COLUMN RIGHT/ CHARLES R. KESLER : Thomas Cuts at Democrats’ Moral Capital : The party of civil rights now thinks of every American as a hog to be slopped.

<i> Charles R. Kesler is associate professor of government at Claremont McKenna College and director of its Henry Salvatori Center. </i>

The most important figure in Clarence Thomas’ early life was his grandfather, a hard-working Catholic Democrat who reared him from age 7, sent him to good parochial schools and urged him to make something of himself. Today, poised to become an associate justice of the Supreme Court, Thomas is a zealous conservative whose nomination will be fiercely contested, in part precisely because he believes in the virtues and strengths of character that he learned from his grandfather.

Thomas’ life fits the familiar pattern of disillusionment with the Democratic Party that over the past 25 years has moved millions of ethnic and Southern voters into the Republican column. One by one, urban Catholics and rural Protestants alike discovered that the American morality of hard work, self-respect, strong family life and proud citizenship could no longer abide a political party that seemed devoted to turning every American into a hog to be slopped.

But Thomas is black, and his apostasy cuts deeper, into the last bastion of Democratic loyalty--and into the last vestiges of Democratic honor. For a long time now, the Democrats have been living off the moral capital they earned in the civil-rights movement. Though occasionally they seize the moral high ground on an issue like Social Security, there is little political risk in defending ever higher benefits for recipient throngs; consequently, there is little honor in the game. But in the mid-1960s debate over the Civil Rights and Voting Rights Acts, the Democrats did take a courageous and principled stand (albeit mostly against their fellow Democrats in the South). Wrapped in the mantle of Dr. Martin Luther King Jr., they defended the proposition, which King had traced back to the great truth “that all men are created equal,” as proclaimed in the Declaration of Independence, that a person should be judged by the content of his character, not the color of his skin.


Alas, it did not take long for the reverse alchemy of Democratic Party politics to transmute this gold into base metal. A principle became an interest--the special interest of a client group. Individual rights were transformed into group rights. The Declaration of Independence was replaced by line items in the federal budget. Equality of opportunity decayed into the rigid inequalities of quotas, busing and proportional representation. And the civil-rights movement settled into the comfortable mind-set of the civil-rights Establishment.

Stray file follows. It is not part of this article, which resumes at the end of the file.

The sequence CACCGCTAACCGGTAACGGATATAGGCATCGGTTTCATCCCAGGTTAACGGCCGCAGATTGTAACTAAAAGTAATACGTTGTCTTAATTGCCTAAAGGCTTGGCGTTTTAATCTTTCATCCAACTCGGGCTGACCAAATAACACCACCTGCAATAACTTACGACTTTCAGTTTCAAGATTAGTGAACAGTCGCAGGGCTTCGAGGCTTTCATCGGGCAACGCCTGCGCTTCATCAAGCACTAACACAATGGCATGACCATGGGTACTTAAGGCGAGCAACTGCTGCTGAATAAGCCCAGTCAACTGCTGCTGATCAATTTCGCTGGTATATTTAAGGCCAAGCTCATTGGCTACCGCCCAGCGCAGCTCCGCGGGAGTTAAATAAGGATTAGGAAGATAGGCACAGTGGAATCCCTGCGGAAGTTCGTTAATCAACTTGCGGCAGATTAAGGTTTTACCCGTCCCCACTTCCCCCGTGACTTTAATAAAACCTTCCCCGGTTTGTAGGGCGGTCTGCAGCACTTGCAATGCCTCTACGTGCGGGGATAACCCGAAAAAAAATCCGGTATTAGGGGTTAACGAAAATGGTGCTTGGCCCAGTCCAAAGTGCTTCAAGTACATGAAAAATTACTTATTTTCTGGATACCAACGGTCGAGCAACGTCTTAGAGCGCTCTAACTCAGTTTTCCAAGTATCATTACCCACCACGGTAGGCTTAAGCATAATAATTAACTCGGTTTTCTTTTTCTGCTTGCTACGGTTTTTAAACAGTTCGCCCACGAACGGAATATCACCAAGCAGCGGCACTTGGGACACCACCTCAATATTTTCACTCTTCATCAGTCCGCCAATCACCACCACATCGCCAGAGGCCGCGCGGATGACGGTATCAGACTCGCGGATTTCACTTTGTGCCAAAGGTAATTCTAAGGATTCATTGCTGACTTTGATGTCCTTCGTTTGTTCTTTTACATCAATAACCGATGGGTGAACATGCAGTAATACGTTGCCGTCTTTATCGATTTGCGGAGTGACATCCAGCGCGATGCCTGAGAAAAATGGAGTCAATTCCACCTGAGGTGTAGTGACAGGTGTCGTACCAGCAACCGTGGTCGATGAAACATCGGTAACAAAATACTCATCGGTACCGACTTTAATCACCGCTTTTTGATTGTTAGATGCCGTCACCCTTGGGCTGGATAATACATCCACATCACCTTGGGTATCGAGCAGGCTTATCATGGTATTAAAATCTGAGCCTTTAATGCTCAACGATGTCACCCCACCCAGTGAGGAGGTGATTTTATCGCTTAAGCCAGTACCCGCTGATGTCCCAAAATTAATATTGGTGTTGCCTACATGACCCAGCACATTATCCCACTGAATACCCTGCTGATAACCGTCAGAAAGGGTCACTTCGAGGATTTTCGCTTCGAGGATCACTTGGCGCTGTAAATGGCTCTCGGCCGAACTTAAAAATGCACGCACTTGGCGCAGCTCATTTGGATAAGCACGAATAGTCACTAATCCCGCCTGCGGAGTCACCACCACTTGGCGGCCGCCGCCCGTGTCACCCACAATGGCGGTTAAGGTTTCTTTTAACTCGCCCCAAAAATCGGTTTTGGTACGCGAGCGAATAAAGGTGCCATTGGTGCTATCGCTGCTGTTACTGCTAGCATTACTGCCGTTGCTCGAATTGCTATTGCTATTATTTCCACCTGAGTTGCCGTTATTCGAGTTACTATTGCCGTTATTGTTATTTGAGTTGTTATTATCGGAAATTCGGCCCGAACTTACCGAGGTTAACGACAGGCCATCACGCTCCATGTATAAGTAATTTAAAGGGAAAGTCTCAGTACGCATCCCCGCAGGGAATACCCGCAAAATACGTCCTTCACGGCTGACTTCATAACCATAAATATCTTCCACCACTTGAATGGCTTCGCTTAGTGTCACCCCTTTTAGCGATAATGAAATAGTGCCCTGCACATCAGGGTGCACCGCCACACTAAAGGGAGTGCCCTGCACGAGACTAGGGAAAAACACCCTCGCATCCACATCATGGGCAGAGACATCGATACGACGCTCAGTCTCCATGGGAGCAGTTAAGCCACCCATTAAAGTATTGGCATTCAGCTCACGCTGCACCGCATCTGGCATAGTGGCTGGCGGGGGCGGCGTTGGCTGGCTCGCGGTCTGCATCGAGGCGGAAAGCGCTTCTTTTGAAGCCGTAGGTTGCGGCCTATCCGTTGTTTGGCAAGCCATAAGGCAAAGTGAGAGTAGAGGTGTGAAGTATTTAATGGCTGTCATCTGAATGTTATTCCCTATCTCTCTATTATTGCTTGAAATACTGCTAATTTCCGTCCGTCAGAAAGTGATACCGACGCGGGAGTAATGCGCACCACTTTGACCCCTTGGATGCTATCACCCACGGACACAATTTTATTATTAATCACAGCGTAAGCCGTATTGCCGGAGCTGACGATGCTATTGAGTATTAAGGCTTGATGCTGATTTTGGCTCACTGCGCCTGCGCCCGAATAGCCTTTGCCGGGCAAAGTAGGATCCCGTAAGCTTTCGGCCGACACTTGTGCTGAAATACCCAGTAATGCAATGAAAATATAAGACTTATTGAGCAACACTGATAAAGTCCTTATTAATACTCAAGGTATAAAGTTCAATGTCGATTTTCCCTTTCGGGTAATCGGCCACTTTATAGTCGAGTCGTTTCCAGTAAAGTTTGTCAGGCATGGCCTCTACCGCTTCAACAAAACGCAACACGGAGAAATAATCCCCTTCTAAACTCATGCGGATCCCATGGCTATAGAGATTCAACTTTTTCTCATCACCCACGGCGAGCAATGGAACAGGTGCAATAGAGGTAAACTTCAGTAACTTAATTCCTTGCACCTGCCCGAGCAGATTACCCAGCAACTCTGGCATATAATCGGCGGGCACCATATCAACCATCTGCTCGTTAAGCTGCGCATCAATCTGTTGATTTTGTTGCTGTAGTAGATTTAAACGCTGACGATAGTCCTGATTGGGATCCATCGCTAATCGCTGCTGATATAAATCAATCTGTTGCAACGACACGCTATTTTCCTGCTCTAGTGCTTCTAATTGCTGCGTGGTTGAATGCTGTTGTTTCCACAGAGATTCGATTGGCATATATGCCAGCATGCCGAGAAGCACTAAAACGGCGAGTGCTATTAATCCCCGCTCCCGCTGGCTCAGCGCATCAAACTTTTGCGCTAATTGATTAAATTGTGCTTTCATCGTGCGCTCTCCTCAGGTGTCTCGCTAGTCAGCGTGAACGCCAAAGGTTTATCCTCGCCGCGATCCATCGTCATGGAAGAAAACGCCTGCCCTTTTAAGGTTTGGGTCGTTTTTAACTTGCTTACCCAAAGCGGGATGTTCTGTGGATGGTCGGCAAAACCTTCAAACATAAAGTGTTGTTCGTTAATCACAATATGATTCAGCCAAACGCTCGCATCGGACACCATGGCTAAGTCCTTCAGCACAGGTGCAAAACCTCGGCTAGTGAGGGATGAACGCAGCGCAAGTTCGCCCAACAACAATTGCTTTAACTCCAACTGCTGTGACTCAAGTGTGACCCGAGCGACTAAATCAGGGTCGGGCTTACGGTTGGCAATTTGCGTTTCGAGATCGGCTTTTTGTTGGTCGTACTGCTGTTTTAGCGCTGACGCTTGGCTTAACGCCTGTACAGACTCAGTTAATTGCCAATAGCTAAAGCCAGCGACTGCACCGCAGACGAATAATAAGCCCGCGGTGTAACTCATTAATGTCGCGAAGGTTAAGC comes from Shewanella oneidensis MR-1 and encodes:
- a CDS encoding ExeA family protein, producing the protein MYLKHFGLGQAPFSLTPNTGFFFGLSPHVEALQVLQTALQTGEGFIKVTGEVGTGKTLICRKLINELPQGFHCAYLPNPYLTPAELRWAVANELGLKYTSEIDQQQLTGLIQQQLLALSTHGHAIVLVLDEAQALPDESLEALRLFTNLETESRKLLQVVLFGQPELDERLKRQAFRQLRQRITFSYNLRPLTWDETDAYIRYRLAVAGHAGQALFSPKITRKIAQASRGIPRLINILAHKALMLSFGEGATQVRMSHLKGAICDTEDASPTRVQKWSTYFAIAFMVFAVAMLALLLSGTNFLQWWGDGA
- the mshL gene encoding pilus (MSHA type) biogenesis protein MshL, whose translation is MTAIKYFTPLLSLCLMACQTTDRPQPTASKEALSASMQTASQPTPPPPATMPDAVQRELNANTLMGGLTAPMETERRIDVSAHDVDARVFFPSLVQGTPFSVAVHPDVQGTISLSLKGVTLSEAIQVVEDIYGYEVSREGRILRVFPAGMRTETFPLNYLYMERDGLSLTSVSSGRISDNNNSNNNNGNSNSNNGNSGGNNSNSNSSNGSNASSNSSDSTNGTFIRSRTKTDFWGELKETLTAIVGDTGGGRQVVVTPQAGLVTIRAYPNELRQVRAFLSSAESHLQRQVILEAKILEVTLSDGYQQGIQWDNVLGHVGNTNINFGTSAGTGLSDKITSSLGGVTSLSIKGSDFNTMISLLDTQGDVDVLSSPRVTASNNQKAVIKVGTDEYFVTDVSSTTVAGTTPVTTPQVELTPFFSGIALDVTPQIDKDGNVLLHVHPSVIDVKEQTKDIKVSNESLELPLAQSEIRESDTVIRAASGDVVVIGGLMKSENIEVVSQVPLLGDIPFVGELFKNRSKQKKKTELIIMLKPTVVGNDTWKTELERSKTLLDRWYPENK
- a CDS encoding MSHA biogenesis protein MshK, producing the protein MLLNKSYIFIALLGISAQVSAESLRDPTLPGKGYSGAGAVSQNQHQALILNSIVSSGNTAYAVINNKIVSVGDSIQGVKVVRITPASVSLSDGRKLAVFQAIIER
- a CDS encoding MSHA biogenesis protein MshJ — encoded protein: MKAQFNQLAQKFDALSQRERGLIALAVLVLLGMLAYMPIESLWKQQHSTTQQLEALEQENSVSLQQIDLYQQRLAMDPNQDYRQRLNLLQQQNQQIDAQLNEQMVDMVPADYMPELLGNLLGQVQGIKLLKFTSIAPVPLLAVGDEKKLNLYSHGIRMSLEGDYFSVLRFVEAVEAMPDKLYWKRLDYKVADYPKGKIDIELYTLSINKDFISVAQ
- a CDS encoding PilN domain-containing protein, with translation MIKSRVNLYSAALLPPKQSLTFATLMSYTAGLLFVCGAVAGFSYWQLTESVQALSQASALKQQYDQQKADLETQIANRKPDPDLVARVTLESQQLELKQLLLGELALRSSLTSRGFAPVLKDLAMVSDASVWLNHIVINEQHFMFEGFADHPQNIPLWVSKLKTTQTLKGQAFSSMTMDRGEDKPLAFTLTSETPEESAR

That is why Clarence Thomas’ nomination promises to be holy hell for liberal Democrats. It tweaks their consciences, reminding them of the dream they once claimed to stand for, and it offends their vanity, seeing a black man who scorns all their favors. The counterattack has already begun. Harvard law professor Derrick Bell says that Thomas “looks black” but “thinks white.” Behold the principle of today’s civil-rights Establishment: There’s nothing like the color of a man’s skin to tell you what the content of his thoughts should be.

Liberals will squirm during Thomas’ confirmation hearings, for their attacks on this son of a sharecropper will alienate them still further from their old base of support among working-class whites, and will risk dividing their support among loyal blacks, too. But better this than 20 or 30 years of Justice Thomas, they will conclude, fearing, quite rightly, that his precepts and example could break the brittle bones of the civil-rights Establishment.

Thomas’ principles arise naturally from the character his grandfather imparted. They are the principles of Dr. Martin Luther King Jr., and of the Declaration of Independence. As a firm Lincoln Republican, Thomas stands for the equality of human beings ordained by what he calls “higher law”--what the Declaration calls “the laws of nature and of nature’s God.” It will soon become clear that these principles challenge not only the civil-rights Establishment but also the sometimes errant majoritarianism of his conservative colleagues on the high court.

In the meantime, President Bush should be congratulated for this wise and courageous nomination. Clarence Thomas is superbly qualified to sit on the Supreme Court. He has the proper temperament, character and learning to be a good justice. More important, he has the convictions that may make him a great justice. By reading the Constitution in the light of the permanent moral truths of the Declaration, he may well restore a prudent idealism to our law, and help to reunite an American people now badly divided by the politics of race, ethnicity, sex and self-interest.